The Last Man Book Review

The Last Man Book Review

Title: The Last Man
Author: Vince Flynn
Published: 2012
No. of Pages: 433
Cover Price: $27.99 US

Mitch Rapp is sent to Afghanistan to find CIA operative Joe Rickman, who has been kidnapped; his bodyguards have been found shot to death, and the safe, which contained millions of dollars, has been emptied. Rickman, who has been the CIA’s head of Clandestine Operations in Afghanistan, knows enough US secrets to cause major havoc, and it is crucial for Rapp to find him before he is tortured and forced to reveal those secrets. Rapp’s old friend Rickman has been involved with several ruthless and corrupt characters in Afghanistan while carrying out orders connected to a controversial “reintegration program,” the brainchild of Ariana Vinter (“She’s from State…Apparently she’s a real ball buster…very connected and she’s not afraid to chew ass.”) which is proving to be a very bad move for the US. Anyone who knows Mitch Rapp also knows that he won’t put up with anyone with an attitude like Vinter’s, so early on there is conflict with her. Rapp is on edge for personal reasons, too, since he’s just learned that his friend and mentor, Stan Hurley, has terminal cancer, and less than six months to live.

While working on the case, there is an ambush and Rapp is injured critically. During his recovery he has major memory loss and it is apparent that he isn’t up to his usual super-hero strength. Irene Kennedy, is devastated, and is trying to use her other men to pick up the slack, but is finding out that everyone isn’t as loyal as she expects. One operative, Mike Nash, who has been on Rapp’s team for over five years, isn’t willing to help. To make matters worse, Louie Gould, the assassin who killed Rapp’s wife, is involved in the ambush (they are trying to kill him too), and to save himself, sides with Rapp’s team and even though he isn’t to be trusted, works to help save them all. Of course there are internal conflicts as well, especially with Joel Wilson, the FBI’s deputy director of Counterintelligence and an arrogant narcissist, who is convinced he is the only loyal American out there, and also that “his job was the most difficult and demanding at the Bureau.” Wilson is working hard to discredit Rapp, accusing him of stealing US funds along with Rickman; he has proof from Senator Ferris, and takes it upon himself to go to Afghanistan to nail Rapp and Rickman.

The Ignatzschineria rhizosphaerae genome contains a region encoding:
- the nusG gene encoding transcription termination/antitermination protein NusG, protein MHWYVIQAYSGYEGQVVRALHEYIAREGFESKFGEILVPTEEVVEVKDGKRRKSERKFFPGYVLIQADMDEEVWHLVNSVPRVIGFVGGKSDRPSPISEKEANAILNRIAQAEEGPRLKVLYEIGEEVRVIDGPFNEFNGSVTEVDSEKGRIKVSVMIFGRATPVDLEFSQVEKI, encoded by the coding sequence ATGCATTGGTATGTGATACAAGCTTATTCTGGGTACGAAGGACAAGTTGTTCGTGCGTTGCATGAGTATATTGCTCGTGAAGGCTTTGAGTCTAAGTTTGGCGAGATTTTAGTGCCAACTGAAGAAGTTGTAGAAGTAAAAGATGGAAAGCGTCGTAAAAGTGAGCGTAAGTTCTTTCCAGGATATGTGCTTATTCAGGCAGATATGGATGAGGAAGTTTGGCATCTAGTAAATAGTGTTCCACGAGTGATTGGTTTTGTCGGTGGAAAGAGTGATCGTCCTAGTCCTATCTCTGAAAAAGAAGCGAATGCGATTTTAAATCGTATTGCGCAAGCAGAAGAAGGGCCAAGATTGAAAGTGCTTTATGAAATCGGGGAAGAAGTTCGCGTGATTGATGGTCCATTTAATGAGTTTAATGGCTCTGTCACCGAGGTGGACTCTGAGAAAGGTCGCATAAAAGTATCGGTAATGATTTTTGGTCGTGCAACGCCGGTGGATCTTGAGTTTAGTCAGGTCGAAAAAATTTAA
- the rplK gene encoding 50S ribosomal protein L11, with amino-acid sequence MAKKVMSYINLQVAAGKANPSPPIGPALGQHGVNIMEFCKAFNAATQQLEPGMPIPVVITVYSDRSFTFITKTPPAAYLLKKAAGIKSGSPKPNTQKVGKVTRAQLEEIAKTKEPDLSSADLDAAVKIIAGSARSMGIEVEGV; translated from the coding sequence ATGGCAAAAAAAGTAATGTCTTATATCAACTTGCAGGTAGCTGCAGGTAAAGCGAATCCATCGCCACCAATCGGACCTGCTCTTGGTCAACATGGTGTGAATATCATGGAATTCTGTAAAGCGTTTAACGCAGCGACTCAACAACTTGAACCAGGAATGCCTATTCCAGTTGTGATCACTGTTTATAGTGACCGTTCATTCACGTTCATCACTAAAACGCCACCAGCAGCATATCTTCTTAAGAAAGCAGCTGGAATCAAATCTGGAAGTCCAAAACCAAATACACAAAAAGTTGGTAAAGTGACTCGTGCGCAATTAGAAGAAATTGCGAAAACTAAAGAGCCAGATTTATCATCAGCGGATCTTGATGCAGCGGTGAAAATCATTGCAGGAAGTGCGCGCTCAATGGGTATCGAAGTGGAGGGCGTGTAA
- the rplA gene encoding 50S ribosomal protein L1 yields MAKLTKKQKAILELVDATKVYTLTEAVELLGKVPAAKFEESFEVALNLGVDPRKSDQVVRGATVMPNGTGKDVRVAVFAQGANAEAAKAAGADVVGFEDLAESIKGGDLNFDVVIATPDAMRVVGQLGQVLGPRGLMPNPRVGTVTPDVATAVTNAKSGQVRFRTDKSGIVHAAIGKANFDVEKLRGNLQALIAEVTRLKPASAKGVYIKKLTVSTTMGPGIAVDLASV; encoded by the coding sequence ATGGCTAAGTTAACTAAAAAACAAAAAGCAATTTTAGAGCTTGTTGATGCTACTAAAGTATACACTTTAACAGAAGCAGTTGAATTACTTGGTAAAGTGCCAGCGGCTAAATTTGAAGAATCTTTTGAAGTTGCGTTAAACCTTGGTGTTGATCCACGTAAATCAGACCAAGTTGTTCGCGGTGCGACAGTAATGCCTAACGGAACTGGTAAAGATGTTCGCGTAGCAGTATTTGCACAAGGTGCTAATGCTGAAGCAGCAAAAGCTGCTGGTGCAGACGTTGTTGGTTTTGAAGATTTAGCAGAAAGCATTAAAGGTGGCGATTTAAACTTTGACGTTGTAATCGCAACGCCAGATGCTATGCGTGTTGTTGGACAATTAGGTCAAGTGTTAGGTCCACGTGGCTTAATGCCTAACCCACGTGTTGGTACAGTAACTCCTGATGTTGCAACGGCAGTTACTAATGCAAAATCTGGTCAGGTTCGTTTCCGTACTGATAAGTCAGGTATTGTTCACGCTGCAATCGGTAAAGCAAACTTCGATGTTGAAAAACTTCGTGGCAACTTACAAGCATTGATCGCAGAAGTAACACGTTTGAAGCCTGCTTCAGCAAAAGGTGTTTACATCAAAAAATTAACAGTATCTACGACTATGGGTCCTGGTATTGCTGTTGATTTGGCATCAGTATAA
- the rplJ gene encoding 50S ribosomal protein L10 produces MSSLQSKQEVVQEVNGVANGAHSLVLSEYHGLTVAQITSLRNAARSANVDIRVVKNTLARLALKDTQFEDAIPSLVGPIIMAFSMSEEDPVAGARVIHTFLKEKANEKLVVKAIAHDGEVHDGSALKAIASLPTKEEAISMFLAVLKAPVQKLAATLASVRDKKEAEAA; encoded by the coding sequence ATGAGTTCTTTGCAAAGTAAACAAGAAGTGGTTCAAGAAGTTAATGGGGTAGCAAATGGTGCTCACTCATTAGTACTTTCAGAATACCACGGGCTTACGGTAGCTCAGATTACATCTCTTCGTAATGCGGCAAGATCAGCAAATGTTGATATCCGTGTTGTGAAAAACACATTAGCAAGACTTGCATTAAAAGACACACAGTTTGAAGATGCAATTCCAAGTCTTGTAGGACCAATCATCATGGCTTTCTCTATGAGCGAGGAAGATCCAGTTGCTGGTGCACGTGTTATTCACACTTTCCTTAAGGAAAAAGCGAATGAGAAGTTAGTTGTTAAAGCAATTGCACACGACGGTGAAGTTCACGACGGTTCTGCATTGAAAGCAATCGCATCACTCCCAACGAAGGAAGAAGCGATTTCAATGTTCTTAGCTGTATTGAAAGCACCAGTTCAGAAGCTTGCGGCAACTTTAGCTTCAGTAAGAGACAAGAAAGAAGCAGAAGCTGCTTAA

A few minor negatives about the book: When Irene Kennedy gives Mike Nash an assignment, he drops the ball and sidesteps the issue, forcing Kennedy to assign Scott Coleman instead. It appears there are no consequences for Nash; is it an oversight on the part of the author, or will it be addressed in a later novel? Also the issues connected with Ariana Vinter are not dealt with later in the novel; it seems she just disappears and is never heard about again. Nor is there a final outcome on Joel Wilson; a reader can assume, but it’s lots more fun when the bad guys are cut down and put in their proper places.

In spite of the few inconsistencies, this Mitch Rapp novel contains all the danger, mystery, and suspense that is expected; Mitch Rapp has close calls, attempts on his life, and bad-mouths some of the most unlikeable characters as only Mitch Rapp can do. As usual, there is a corrupt politician (imagine that!) who is working with a narcissistic jerk, several unscrupulous characters on the take, and a totally unexpected ending.

This book was purchased with my own funds and no promotion was solicited from either the author or publisher.

This book may be purchased at Amazon: The Last Man: A Novel

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